Interview: Verónica Cruz, PhD – Executive Vice President & COO, ReComS, Puerto Rico

Veronica Cruz2Verónica Cruz, PhD, executive vice president and COO of Puerto Rican consultancy ReComS Group, discusses the need to bring investments in the life science industry back to Puerto Rico while focusing on the country’s manufacturing strengths as a competitive advantage.

What are the main challenges which ReComS is facing?

Today in Puerto Rico, there is substantial unemployment and great talent just sitting idle looking for an opportunity to contribute. Many leaders have a commitment to turn things around and use our knowledge to attract new investors to make use of that idle capacity. However, consultancy is a lot more competitive than it used to be and you have to be very cost-competitive to get contracts. We are partnering with other local consulting firms, and this is a nuance that I feel is unique to Puerto Rico. I have certain knowledge related to compliance and quality strategies through my many years in leadership roles in the pharmaceutical industry, so these companies will reach out to me for that type of consulting. On the other hand, they have more facilities and manpower than us, so we will also leverage their talent.

In terms of remaining competitive, what can Puerto Rico learn from Ireland and Singapore which have emerged as stars in the manufacturing industry?

If you want different results, you cannot continue doing the same things the same way. When Puerto Rico’s industry took off, it was very labor-intensive and we took advantage of that through the tax and legal infrastructure with Section 936. It was very convenient for Puerto Rico and created a job boom because the more people that a company hired, the higher the tax incentives were. Ireland and Singapore began in the following generation of pharmaceutical development which was less labor-intensive and more automation-driven. In comparison, we have not moved quickly enough to reach that technological level. The challenge we face is that retro-fitting halts production is more difficult than building from the ground up. Furthermore, although we were producing the majority of the products on the island for the US and globally, when patents started to expire those volumes dropped. As an example, when the legacy product of a client in one of my former companies became generic, the production volumes dropped from around 300 batches a month to between 10 and 15.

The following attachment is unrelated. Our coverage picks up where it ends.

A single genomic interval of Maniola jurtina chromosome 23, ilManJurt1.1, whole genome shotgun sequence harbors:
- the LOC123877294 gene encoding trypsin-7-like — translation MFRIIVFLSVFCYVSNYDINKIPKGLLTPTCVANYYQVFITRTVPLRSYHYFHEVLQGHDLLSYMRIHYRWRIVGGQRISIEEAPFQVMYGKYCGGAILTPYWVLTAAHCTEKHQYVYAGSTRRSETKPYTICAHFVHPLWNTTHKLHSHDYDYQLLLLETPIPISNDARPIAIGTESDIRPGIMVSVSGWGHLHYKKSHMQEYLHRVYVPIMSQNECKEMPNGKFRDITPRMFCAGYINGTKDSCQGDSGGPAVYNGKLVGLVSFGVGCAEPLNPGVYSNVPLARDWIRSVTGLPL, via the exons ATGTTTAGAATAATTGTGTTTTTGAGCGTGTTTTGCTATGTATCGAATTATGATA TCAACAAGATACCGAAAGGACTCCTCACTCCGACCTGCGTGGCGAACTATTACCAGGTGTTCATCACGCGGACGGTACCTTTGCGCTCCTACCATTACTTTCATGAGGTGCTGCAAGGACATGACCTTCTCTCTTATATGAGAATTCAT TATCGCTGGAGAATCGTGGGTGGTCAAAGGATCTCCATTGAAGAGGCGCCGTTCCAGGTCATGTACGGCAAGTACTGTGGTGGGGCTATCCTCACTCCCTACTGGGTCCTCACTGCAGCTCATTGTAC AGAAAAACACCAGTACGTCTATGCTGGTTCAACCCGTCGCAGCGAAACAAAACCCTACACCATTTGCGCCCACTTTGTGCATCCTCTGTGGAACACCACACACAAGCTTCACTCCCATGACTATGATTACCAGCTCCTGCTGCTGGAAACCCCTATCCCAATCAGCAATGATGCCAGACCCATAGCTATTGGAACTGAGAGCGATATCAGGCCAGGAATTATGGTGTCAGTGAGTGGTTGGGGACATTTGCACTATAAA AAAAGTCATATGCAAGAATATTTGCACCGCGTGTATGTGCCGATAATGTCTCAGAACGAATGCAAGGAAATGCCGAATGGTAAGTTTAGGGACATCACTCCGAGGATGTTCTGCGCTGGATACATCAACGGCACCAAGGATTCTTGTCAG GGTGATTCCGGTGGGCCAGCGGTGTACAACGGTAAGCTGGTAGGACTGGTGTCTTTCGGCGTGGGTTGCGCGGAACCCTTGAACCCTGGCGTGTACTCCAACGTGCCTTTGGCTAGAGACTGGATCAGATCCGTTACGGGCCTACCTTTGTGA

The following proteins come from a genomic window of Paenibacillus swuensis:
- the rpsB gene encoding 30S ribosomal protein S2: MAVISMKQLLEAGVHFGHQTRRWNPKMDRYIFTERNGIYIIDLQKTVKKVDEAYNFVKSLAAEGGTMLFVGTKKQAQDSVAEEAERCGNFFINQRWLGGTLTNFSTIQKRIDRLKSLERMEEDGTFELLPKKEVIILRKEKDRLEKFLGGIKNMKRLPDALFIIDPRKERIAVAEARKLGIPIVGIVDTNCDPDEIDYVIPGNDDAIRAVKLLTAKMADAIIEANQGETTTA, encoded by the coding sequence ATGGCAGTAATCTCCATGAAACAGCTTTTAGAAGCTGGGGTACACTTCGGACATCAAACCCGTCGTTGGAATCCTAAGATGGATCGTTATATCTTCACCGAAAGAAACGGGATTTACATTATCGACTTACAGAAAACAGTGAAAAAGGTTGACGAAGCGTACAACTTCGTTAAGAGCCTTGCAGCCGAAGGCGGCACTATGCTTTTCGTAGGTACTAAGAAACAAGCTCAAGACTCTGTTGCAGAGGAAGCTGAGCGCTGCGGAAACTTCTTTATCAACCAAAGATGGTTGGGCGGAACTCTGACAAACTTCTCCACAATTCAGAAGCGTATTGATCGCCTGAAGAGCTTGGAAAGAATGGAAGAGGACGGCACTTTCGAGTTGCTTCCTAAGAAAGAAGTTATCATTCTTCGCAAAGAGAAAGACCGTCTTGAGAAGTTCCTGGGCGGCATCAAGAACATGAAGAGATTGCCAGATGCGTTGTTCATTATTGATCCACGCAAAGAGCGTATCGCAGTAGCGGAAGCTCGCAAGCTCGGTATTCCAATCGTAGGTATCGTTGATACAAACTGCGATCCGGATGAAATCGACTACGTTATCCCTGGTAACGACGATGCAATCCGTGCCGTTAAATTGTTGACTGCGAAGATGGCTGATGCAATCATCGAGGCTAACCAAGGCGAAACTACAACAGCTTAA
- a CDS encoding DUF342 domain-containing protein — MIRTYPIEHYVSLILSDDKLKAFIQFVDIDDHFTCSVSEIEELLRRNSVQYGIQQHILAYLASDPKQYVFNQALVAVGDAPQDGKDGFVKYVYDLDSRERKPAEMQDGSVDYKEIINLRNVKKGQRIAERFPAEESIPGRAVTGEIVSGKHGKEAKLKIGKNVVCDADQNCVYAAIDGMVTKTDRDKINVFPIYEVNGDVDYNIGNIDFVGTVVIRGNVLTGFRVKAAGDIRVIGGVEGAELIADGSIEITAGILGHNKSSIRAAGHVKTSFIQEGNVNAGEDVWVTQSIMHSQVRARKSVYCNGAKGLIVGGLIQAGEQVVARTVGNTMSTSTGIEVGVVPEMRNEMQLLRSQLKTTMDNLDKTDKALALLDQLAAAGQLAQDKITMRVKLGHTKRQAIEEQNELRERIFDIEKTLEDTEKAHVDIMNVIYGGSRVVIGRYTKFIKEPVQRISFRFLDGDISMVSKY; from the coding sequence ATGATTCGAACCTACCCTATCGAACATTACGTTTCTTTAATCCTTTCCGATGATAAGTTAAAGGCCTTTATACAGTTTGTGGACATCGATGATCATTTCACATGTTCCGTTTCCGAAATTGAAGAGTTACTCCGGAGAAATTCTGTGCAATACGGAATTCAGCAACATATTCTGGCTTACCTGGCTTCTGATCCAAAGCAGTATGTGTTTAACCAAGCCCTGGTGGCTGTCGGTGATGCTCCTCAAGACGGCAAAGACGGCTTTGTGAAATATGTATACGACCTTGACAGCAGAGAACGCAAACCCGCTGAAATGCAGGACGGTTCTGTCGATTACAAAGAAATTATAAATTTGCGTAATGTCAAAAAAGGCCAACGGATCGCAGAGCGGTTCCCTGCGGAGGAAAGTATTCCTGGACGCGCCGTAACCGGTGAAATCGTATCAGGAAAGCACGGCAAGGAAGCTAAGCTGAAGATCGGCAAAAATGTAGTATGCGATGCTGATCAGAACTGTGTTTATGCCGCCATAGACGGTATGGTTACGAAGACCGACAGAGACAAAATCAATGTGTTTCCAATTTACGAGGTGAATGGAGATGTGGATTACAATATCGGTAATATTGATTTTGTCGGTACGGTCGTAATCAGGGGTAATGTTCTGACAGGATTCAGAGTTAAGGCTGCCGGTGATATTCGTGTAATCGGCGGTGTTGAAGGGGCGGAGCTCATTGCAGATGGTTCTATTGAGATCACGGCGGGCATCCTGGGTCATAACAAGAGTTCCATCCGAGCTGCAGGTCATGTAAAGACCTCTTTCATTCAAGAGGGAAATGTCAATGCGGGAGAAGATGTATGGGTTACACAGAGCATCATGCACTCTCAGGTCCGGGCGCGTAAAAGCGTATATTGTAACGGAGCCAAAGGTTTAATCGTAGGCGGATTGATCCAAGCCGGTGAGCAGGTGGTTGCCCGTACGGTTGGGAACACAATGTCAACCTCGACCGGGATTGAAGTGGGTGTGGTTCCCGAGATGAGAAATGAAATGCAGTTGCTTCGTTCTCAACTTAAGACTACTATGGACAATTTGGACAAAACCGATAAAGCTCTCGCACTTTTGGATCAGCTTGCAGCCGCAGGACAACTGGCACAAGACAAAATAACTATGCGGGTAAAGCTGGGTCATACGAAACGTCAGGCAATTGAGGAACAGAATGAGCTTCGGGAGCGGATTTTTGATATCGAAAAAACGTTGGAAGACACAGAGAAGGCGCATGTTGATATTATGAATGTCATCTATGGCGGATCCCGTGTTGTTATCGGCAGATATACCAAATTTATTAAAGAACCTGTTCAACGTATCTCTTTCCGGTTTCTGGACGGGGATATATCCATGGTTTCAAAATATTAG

What is your assessment of that situation in terms of what Puerto Rico should be looking to do in the future?

Puerto Rico cannot remain static; we need to think three steps ahead and ask ourselves what we have to do differently. I think the products we still manufacture are tremendous opportunities that we need to protect but we cannot rely on them alone.

One of the great Puerto Rican success stories is MOVA Pharmaceutical Corporation, which engaged in both contract manufacturing and R&D. The vision of the founder, Joaquín Viso, was to have a locally developed products in Puerto Rico; we succeeded in developing an NDA for Levothyroxine which is a grandfather product used for treating thyroids. However, it is a very complex product with around eleven different dosages and many of its manufacturers had several recalls because of stability issues. As such, the FDA announced that every company had to submit an NDA for Levothyroxine and those who did not would have to pull their product from the market. MOVA was the one of the first to submit its NDA and we had all 33 item codes approved in the first round. The FDA was very enthusiastic, but unfortunately we have had no similar successes. For some reason, Puerto Rico has not succeeded in bringing as much R&D work here as we would like to.